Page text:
• I’m sure it was tough. But maybe they were pressured into it. I don’t know what kind of employer Publishers Weekly is. Maybe the “staff members” thought they’d get fired if they didn’t agree to think of a funny book, which might be kind of ironic, depending on how you define “irony.” Douglas Adams is a pretty good choice.

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  7. David Sedaris is pretty funny. I really liked his book “Me Talk Pretty One Day.” And “Angela’s Ashes” by Frank McCourt is great.

    • Angela’s Ashes? I thought Teacher Man was McCourt’s humorous book. Maybe I was/am wrong.

      • Oh lord no. Angela’s Ashes is his funniest book, and by far his best. His other other books are only okay but Ashes is so much better. And he wrote it after he retired from teaching.

  8. Jenny Lawson’s (The Blogess) book had me laughing out loud to the point people would look at me funny.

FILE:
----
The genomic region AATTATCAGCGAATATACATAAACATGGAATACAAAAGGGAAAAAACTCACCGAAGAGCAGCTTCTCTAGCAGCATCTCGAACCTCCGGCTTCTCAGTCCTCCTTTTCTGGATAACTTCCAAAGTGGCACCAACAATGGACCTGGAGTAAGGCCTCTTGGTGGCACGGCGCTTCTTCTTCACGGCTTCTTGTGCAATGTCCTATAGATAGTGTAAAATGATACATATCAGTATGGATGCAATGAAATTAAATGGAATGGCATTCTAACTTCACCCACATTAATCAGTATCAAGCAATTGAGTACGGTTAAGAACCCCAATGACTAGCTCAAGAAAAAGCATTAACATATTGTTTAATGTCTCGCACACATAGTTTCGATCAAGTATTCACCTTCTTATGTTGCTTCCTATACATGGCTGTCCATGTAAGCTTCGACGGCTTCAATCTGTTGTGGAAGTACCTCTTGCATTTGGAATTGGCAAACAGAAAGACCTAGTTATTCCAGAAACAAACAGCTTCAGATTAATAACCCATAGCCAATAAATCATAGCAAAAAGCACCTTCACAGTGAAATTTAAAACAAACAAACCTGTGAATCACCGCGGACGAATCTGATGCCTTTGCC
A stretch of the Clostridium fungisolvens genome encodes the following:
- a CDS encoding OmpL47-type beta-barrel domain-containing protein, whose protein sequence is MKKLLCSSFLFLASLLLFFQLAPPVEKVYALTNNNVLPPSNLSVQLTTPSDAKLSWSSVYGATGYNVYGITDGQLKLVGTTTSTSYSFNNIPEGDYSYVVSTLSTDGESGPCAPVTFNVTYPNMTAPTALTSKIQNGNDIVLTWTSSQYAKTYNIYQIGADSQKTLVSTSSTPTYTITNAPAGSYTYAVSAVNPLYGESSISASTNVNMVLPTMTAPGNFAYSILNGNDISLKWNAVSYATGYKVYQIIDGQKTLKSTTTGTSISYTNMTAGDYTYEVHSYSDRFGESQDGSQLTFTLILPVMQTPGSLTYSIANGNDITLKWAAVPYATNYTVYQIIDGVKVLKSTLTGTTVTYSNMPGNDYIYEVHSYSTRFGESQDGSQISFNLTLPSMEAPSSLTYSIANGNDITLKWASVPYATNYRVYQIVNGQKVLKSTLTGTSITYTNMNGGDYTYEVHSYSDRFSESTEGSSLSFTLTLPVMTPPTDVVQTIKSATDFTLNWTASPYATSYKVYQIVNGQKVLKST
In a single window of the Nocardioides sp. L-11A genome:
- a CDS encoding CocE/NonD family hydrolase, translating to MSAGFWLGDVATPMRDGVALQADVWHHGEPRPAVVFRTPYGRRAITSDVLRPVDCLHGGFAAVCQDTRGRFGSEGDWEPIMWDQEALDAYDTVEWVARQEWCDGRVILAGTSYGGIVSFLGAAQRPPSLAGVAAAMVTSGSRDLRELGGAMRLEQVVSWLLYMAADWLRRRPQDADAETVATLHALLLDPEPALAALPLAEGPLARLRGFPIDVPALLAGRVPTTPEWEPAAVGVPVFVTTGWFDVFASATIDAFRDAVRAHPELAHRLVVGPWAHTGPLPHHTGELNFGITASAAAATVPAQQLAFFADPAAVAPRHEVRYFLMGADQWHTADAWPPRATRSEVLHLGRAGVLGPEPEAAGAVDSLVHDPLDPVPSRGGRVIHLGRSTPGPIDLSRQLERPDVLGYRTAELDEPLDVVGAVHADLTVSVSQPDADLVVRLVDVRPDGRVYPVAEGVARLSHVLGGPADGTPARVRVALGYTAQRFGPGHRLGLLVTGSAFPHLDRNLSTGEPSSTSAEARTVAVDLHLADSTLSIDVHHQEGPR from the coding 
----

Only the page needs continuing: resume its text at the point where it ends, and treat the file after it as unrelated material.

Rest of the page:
9. Certainly, The Thin Man movie is excellent. It’s not a great murder mystery. I looked the beginning chapters of the book; it was slow but some lines appeared in the movie.
    The 1934 movie, the year Prohibition ended, has endless references to drinking. The movie also has one of my favorite lines, which might be humorous. William Powell opens the door and greets attorney, McCaulley: “Come in, come in.” Closes door, backs away. With a hand motion toward the couch, “Have a seat.” McCaulley does all that. POWELL: “What are you drinking?” McCaulley: “Nothing for me thanks.” Powell walking toward bar: “That’s a mistake.”
    Of course McCaulley as a non drinker committed the murders.
    There are ingredients to humor that cannot be explained or taught. For some writers they jump out as opportunities, but they cannot be planned or outlined. They can be recognized during editing and enhanced. What generally needs to be added are details about setting, minor story points, a character’s glance.
    Hermann Melville has some very funny stuff in his early novels, and at times in Moby Dick. The best scene goes to Mark Twain in Huckleberry Finn, the funeral scene.